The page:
For years, literally, I have read romances, since I was around fifteen or so. The first book I picked up was Judith McNaught’s, Whitney My Love. That book was loaded with emotion. I keenly felt every fear that Whit had when she thought her first love, Paul, would not see her as a grown woman, one that he might love forever. I also felt the joy whenever Whit emerged in Paris society and took them by storm. Even the instant attraction and interest that Whit felt for Clayton sang through my veins just as Judith expressed it did for Whit. Every word of that book was poured over intricately, even now when I do a re-read I still take my time with it. But not for the love scenes, although I will admit they were nice and very well explained J, not even for the humor, I took my time because of the complex emotions that seemed to SING between Whit and Clayton. I can’t tell you how many times I have re-read that book for that reason alone, that unexplainable SOMETHING that happens between those two characters.
In the past five years or so I’ve noticed that some of the books labeled romances aren’t really romances at all, they are more like sexual manuals, books that show everyone just how many times two characters can do everything to each other in every position known to man. That particular SOMETHING is gone. Now, I will admit that I’m no PRUDE. I enjoy sensual, high intensity, and high tension romances. I also enjoy writing them, but that is a totally different thing than what I’m seeing. The books that I love to read, and write, are satisfying (hopefully) on an emotional level, one that also makes the reader foam at the mouth to see something of value between the H/H. I want those scenes that caused my heart to stop, or the ones that caused me to sigh with pleasure, or even the ones that caused my fingertips to tingle as I read.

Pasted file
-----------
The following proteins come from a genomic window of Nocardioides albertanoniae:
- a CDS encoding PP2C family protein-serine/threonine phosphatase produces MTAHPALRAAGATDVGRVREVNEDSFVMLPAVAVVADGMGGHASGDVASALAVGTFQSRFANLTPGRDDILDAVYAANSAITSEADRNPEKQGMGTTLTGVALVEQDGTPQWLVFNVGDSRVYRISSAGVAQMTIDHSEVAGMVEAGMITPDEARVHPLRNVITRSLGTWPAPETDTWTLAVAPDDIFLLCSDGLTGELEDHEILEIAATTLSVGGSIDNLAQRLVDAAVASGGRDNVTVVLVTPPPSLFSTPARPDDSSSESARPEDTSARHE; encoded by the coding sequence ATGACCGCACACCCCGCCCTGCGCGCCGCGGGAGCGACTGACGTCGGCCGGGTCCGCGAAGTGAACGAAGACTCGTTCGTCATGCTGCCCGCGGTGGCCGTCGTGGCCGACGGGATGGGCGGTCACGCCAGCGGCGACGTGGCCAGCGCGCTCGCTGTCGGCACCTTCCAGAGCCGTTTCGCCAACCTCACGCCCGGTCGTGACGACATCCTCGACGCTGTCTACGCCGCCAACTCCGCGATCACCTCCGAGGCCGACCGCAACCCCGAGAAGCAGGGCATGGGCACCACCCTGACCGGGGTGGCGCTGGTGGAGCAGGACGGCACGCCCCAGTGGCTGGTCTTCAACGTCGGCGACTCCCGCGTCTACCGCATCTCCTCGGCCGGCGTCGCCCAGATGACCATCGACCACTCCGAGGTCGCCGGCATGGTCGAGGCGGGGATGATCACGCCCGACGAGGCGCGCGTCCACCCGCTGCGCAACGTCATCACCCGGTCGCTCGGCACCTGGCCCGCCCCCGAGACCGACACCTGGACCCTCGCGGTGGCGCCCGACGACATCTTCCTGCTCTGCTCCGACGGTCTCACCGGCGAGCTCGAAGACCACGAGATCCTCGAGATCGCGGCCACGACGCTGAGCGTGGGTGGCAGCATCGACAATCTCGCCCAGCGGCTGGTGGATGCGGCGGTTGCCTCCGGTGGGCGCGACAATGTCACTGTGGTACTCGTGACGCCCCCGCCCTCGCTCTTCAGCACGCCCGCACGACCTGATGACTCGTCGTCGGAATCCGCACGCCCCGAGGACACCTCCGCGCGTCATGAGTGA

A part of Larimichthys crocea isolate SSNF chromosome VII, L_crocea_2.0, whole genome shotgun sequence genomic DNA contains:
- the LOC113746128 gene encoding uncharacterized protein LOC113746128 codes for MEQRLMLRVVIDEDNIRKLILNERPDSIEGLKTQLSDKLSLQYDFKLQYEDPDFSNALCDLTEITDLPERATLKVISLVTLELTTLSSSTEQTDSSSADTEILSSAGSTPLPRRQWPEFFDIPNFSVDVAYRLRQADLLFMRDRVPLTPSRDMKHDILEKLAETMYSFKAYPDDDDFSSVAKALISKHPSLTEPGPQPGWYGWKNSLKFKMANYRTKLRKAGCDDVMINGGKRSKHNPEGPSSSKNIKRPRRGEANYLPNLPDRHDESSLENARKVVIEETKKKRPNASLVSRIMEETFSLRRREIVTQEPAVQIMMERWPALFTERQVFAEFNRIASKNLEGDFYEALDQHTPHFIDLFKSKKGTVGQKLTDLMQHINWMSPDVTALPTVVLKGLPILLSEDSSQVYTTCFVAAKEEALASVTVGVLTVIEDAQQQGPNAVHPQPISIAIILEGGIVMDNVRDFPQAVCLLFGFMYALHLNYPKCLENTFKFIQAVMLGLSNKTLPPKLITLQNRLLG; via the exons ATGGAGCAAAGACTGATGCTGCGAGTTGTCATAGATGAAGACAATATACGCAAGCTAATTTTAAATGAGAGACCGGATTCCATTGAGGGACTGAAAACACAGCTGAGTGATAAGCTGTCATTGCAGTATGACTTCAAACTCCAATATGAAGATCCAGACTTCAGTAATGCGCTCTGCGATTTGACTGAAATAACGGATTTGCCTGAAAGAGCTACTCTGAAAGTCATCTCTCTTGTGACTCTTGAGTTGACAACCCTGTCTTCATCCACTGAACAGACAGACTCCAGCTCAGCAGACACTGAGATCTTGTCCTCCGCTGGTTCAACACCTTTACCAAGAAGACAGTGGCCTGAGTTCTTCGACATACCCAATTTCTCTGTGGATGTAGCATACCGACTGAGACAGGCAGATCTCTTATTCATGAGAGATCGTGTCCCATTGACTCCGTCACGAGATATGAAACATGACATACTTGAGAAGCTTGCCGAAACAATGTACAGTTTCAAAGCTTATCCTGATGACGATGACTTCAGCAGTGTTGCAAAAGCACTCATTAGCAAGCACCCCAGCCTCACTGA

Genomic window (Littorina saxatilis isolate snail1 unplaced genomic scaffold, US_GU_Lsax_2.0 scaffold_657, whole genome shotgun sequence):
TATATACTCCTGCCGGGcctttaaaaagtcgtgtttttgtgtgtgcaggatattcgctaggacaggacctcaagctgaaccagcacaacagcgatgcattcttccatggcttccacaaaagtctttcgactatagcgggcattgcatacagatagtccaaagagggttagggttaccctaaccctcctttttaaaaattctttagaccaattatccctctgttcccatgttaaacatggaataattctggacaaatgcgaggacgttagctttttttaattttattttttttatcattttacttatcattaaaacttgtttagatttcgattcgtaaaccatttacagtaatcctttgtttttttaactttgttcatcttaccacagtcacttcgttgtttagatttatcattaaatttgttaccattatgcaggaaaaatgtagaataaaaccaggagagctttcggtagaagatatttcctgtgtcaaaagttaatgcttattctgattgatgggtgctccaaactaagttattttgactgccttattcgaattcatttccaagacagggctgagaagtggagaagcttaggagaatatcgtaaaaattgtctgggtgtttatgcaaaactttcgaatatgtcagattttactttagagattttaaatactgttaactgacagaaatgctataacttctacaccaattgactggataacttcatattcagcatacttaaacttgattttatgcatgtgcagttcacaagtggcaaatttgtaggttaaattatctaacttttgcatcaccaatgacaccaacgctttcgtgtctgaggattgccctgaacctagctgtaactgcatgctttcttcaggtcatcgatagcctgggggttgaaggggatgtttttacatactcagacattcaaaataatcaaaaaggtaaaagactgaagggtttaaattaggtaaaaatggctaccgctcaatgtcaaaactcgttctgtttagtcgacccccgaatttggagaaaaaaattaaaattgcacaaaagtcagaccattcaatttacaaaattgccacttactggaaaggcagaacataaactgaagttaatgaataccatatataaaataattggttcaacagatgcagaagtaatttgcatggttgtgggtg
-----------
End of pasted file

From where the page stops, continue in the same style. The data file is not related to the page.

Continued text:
Remembering the scenes between Clayton and Whit, there are quite a few memorable ones, but some of them that stand out as pure chemistry are, the chess game at his country estate whenever Whit thinks he is nothing but a country gentleman who finds her attractive, another is the scene at Whit’s father’s house when Clay teaches her how to cheat at cards. There is a sweetness, a vulnerability between these two characters that resonates to the reader, and at that moment we catch the ‘real’ quality of the story. And just in case you missed the EMOTIONAL quality that I told you about, the guilt that Clay felt when he hurt Whit, and the feelings that he speaks with in the wedding toast will be enough to remind you that this is truly a classic novel.
It isn’t the love scenes, it isn’t the secondary characters, neither is it the historical quality of the book…it’s the EMOTION of the story, the part that reaches out and grabs you, the part that makes you re-read a story that is almost over thirty years old! That is what I find intoxicating about WHITNEY MY LOVE.
Have any of you noticed this trend that I’m speaking of? Are you also missing the true quality of what is supposed to be a romance novel? What are some of your classic favorites?
Trish aka wackycajun